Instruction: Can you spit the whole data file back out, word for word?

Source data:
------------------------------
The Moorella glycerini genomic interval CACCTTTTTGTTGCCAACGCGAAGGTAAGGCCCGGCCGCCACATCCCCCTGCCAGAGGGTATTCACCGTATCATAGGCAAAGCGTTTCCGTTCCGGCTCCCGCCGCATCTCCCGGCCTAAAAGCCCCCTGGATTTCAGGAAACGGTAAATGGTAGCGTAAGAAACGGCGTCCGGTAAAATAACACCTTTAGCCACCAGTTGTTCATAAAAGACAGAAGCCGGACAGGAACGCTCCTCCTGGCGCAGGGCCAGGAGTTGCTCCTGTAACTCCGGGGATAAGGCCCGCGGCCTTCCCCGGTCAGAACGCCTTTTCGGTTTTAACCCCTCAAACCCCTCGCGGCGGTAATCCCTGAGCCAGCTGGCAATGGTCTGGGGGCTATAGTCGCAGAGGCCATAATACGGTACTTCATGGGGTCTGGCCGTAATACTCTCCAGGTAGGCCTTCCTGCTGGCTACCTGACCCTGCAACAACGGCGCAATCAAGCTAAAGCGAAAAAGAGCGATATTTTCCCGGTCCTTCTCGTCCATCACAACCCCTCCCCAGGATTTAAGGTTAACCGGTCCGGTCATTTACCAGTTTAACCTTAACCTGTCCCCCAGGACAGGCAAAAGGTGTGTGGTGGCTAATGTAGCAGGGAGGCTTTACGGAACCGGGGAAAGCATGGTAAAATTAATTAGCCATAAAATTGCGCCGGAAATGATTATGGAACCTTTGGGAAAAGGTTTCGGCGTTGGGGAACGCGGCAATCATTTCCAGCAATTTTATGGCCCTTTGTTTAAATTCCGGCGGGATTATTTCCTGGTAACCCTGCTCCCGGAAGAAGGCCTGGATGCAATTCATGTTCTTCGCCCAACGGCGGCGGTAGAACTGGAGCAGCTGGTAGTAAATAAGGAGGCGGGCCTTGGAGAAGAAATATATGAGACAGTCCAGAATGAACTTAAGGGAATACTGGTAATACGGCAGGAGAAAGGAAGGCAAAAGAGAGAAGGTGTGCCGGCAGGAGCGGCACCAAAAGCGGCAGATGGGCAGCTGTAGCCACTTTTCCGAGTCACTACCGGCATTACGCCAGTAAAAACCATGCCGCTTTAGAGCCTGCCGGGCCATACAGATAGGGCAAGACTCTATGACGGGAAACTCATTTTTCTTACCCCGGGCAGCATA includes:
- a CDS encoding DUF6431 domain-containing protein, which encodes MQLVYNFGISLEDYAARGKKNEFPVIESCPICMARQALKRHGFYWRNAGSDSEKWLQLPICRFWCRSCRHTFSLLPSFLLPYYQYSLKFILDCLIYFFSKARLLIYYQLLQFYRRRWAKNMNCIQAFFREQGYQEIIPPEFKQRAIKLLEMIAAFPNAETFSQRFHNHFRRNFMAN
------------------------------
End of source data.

The Moorella glycerini genomic interval CACCTTTTTGTTGCCAACGCGAAGGTAAGGCCCGGCCGCCACATCCCCCTGCCAGAGGGTATTCACCGTATCATAGGCAAAGCGTTTCCGTTCCGGCTCCCGCCGCATCTCCCGGCCTAAAAGCCCCCTGGATTTCAGGAAACGGTAAATGGTAGCGTAAGAAACGGCGTCCGGTAAAATAACACCTTTAGCCACCAGTTGTTCATAAAAGACAGAAGCCGGACAGGAACGCTCCTCCTGGCGCAGGGCCAGGAGTTGCTCCTGTAACTCCGGGGATAAGGCCCGCGGCCTTCCCCGGTCAGAACGCCTTTTCGGTTTTAACCCCTCAAACCCCTCGCGGCGGTAATCCCTGAGCCAGCTGGCAATGGTCTGGGGGCTATAGTCGCAGAGGCCATAATACGGTACTTCATGGGGTCTGGCCGTAATACTCTCCAGGTAGGCCTTCCTGCTGGCTACCTGACCCTGCAACAACGGCGCAATCAAGCTAAAGCGAAAAAGAGCGATATTTTCCCGGTCCTTCTCGTCCATCACAACCCCTCCCCAGGATTTAAGGTTAACCGGTCCGGTCATTTACCAGTTTAACCTTAACCTGTCCCCCAGGACAGGCAAAAGGTGTGTGGTGGCTAATGTAGCAGGGAGGCTTTACGGAACCGGGGAAAGCATGGTAAAATTAATTAGCCATAAAATTGCGCCGGAAATGATTATGGAACCTTTGGGAAAAGGTTTCGGCGTTGGGGAACGCGGCAATCATTTCCAGCAATTTTATGGCCCTTTGTTTAAATTCCGGCGGGATTATTTCCTGGTAACCCTGCTCCCGGAAGAAGGCCTGGATGCAATTCATGTTCTTCGCCCAACGGCGGCGGTAGAACTGGAGCAGCTGGTAGTAAATAAGGAGGCGGGCCTTGGAGAAGAAATATATGAGACAGTCCAGAATGAACTTAAGGGAATACTGGTAATACGGCAGGAGAAAGGAAGGCAAAAGAGAGAAGGTGTGCCGGCAGGAGCGGCACCAAAAGCGGCAGATGGGCAGCTGTAGCCACTTTTCCGAGTCACTACCGGCATTACGCCAGTAAAAACCATGCCGCTTTAGAGCCTGCCGGGCCATACAGATAGGGCAAGACTCTATGACGGGAAACTCATTTTTCTTACCCCGGGCAGCATA includes:
- a CDS encoding DUF6431 domain-containing protein, which encodes MQLVYNFGISLEDYAARGKKNEFPVIESCPICMARQALKRHGFYWRNAGSDSEKWLQLPICRFWCRSCRHTFSLLPSFLLPYYQYSLKFILDCLIYFFSKARLLIYYQLLQFYRRRWAKNMNCIQAFFREQGYQEIIPPEFKQRAIKLLEMIAAFPNAETFSQRFHNHFRRNFMAN